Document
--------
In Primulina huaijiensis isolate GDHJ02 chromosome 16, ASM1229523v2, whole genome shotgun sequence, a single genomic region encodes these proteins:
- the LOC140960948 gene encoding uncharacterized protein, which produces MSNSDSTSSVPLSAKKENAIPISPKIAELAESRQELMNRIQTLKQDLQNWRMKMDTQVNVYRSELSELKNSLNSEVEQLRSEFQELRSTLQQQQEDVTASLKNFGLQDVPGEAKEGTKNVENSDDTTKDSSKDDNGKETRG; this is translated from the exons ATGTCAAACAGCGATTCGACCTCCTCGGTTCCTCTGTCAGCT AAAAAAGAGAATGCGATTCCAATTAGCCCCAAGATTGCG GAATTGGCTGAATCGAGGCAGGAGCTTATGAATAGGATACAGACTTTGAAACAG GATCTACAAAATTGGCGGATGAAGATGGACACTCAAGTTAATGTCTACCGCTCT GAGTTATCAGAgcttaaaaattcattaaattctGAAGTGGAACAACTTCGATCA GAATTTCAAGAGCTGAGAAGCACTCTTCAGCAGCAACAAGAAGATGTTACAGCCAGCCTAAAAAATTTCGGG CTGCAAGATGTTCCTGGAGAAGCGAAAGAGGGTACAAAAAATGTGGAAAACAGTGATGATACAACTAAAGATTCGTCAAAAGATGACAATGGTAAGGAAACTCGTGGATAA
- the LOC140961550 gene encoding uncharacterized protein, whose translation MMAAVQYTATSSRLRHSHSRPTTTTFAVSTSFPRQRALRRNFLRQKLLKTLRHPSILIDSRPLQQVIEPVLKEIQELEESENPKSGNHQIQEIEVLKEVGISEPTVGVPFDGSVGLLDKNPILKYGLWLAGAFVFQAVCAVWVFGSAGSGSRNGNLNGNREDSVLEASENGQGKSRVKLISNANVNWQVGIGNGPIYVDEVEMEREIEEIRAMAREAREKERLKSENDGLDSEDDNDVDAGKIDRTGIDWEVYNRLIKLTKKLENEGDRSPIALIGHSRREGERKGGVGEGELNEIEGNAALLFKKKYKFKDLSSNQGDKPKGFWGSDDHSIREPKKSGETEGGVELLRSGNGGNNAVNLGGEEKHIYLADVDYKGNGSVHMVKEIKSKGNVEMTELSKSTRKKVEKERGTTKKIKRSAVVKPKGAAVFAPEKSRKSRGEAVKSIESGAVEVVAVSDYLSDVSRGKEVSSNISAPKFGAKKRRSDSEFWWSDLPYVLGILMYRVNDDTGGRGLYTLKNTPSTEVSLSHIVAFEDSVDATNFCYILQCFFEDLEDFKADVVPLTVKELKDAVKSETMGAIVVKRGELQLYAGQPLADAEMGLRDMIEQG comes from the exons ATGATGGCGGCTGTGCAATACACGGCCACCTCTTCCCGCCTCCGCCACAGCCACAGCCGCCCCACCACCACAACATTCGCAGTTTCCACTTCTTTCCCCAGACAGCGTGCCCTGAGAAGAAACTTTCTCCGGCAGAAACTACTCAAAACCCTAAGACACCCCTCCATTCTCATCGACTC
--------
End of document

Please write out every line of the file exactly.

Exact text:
In Primulina huaijiensis isolate GDHJ02 chromosome 16, ASM1229523v2, whole genome shotgun sequence, a single genomic region encodes these proteins:
- the LOC140960948 gene encoding uncharacterized protein, which produces MSNSDSTSSVPLSAKKENAIPISPKIAELAESRQELMNRIQTLKQDLQNWRMKMDTQVNVYRSELSELKNSLNSEVEQLRSEFQELRSTLQQQQEDVTASLKNFGLQDVPGEAKEGTKNVENSDDTTKDSSKDDNGKETRG; this is translated from the exons ATGTCAAACAGCGATTCGACCTCCTCGGTTCCTCTGTCAGCT AAAAAAGAGAATGCGATTCCAATTAGCCCCAAGATTGCG GAATTGGCTGAATCGAGGCAGGAGCTTATGAATAGGATACAGACTTTGAAACAG GATCTACAAAATTGGCGGATGAAGATGGACACTCAAGTTAATGTCTACCGCTCT GAGTTATCAGAgcttaaaaattcattaaattctGAAGTGGAACAACTTCGATCA GAATTTCAAGAGCTGAGAAGCACTCTTCAGCAGCAACAAGAAGATGTTACAGCCAGCCTAAAAAATTTCGGG CTGCAAGATGTTCCTGGAGAAGCGAAAGAGGGTACAAAAAATGTGGAAAACAGTGATGATACAACTAAAGATTCGTCAAAAGATGACAATGGTAAGGAAACTCGTGGATAA
- the LOC140961550 gene encoding uncharacterized protein, whose translation MMAAVQYTATSSRLRHSHSRPTTTTFAVSTSFPRQRALRRNFLRQKLLKTLRHPSILIDSRPLQQVIEPVLKEIQELEESENPKSGNHQIQEIEVLKEVGISEPTVGVPFDGSVGLLDKNPILKYGLWLAGAFVFQAVCAVWVFGSAGSGSRNGNLNGNREDSVLEASENGQGKSRVKLISNANVNWQVGIGNGPIYVDEVEMEREIEEIRAMAREAREKERLKSENDGLDSEDDNDVDAGKIDRTGIDWEVYNRLIKLTKKLENEGDRSPIALIGHSRREGERKGGVGEGELNEIEGNAALLFKKKYKFKDLSSNQGDKPKGFWGSDDHSIREPKKSGETEGGVELLRSGNGGNNAVNLGGEEKHIYLADVDYKGNGSVHMVKEIKSKGNVEMTELSKSTRKKVEKERGTTKKIKRSAVVKPKGAAVFAPEKSRKSRGEAVKSIESGAVEVVAVSDYLSDVSRGKEVSSNISAPKFGAKKRRSDSEFWWSDLPYVLGILMYRVNDDTGGRGLYTLKNTPSTEVSLSHIVAFEDSVDATNFCYILQCFFEDLEDFKADVVPLTVKELKDAVKSETMGAIVVKRGELQLYAGQPLADAEMGLRDMIEQG comes from the exons ATGATGGCGGCTGTGCAATACACGGCCACCTCTTCCCGCCTCCGCCACAGCCACAGCCGCCCCACCACCACAACATTCGCAGTTTCCACTTCTTTCCCCAGACAGCGTGCCCTGAGAAGAAACTTTCTCCGGCAGAAACTACTCAAAACCCTAAGACACCCCTCCATTCTCATCGACTC